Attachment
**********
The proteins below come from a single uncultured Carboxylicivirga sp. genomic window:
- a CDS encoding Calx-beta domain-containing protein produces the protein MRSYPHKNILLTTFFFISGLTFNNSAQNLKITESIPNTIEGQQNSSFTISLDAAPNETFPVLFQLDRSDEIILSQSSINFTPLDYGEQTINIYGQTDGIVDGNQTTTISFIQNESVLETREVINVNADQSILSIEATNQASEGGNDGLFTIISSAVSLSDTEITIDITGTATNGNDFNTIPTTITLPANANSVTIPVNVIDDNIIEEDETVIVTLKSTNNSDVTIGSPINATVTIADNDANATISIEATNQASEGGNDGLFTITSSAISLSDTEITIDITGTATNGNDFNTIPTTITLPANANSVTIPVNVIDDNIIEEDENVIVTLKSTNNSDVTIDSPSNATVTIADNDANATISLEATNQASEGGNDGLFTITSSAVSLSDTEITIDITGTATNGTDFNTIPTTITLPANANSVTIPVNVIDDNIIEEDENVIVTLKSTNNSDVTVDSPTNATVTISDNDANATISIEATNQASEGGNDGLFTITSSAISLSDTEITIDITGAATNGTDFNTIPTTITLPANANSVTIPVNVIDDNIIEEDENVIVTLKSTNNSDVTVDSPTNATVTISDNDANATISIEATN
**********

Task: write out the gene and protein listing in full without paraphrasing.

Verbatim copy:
The proteins below come from a single uncultured Carboxylicivirga sp. genomic window:
- a CDS encoding Calx-beta domain-containing protein produces the protein MRSYPHKNILLTTFFFISGLTFNNSAQNLKITESIPNTIEGQQNSSFTISLDAAPNETFPVLFQLDRSDEIILSQSSINFTPLDYGEQTINIYGQTDGIVDGNQTTTISFIQNESVLETREVINVNADQSILSIEATNQASEGGNDGLFTIISSAVSLSDTEITIDITGTATNGNDFNTIPTTITLPANANSVTIPVNVIDDNIIEEDETVIVTLKSTNNSDVTIGSPINATVTIADNDANATISIEATNQASEGGNDGLFTITSSAISLSDTEITIDITGTATNGNDFNTIPTTITLPANANSVTIPVNVIDDNIIEEDENVIVTLKSTNNSDVTIDSPSNATVTIADNDANATISLEATNQASEGGNDGLFTITSSAVSLSDTEITIDITGTATNGTDFNTIPTTITLPANANSVTIPVNVIDDNIIEEDENVIVTLKSTNNSDVTVDSPTNATVTISDNDANATISIEATNQASEGGNDGLFTITSSAISLSDTEITIDITGAATNGTDFNTIPTTITLPANANSVTIPVNVIDDNIIEEDENVIVTLKSTNNSDVTVDSPTNATVTISDNDANATISIEATN